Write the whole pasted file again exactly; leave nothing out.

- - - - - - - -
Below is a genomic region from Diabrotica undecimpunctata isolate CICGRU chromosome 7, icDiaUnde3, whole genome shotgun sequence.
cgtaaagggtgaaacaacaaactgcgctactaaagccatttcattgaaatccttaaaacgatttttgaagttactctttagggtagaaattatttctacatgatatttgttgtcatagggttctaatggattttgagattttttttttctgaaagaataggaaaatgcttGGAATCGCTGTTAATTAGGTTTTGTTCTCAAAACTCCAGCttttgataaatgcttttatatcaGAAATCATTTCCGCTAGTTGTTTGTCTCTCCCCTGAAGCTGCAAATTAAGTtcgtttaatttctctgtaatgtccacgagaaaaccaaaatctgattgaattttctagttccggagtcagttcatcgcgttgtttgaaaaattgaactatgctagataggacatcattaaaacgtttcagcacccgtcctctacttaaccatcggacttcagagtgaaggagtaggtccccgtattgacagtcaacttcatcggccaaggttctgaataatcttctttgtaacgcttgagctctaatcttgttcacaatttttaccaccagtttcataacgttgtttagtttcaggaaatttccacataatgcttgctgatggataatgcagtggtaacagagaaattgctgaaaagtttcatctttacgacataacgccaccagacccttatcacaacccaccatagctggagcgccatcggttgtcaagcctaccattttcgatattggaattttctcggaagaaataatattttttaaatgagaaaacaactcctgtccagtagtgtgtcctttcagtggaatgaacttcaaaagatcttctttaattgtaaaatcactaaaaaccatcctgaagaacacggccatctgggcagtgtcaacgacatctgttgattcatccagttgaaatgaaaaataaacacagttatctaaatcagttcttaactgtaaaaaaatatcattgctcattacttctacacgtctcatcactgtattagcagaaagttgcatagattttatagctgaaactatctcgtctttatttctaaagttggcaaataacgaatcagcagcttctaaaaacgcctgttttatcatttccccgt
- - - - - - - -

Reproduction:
Below is a genomic region from Diabrotica undecimpunctata isolate CICGRU chromosome 7, icDiaUnde3, whole genome shotgun sequence.
cgtaaagggtgaaacaacaaactgcgctactaaagccatttcattgaaatccttaaaacgatttttgaagttactctttagggtagaaattatttctacatgatatttgttgtcatagggttctaatggattttgagattttttttttctgaaagaataggaaaatgcttGGAATCGCTGTTAATTAGGTTTTGTTCTCAAAACTCCAGCttttgataaatgcttttatatcaGAAATCATTTCCGCTAGTTGTTTGTCTCTCCCCTGAAGCTGCAAATTAAGTtcgtttaatttctctgtaatgtccacgagaaaaccaaaatctgattgaattttctagttccggagtcagttcatcgcgttgtttgaaaaattgaactatgctagataggacatcattaaaacgtttcagcacccgtcctctacttaaccatcggacttcagagtgaaggagtaggtccccgtattgacagtcaacttcatcggccaaggttctgaataatcttctttgtaacgcttgagctctaatcttgttcacaatttttaccaccagtttcataacgttgtttagtttcaggaaatttccacataatgcttgctgatggataatgcagtggtaacagagaaattgctgaaaagtttcatctttacgacataacgccaccagacccttatcacaacccaccatagctggagcgccatcggttgtcaagcctaccattttcgatattggaattttctcggaagaaataatattttttaaatgagaaaacaactcctgtccagtagtgtgtcctttcagtggaatgaacttcaaaagatcttctttaattgtaaaatcactaaaaaccatcctgaagaacacggccatctgggcagtgtcaacgacatctgttgattcatccagttgaaatgaaaaataaacacagttatctaaatcagttcttaactgtaaaaaaatatcattgctcattacttctacacgtctcatcactgtattagcagaaagttgcatagattttatagctgaaactatctcgtctttatttctaaagttggcaaataacgaatcagcagcttctaaaaacgcctgttttatcatttccccgt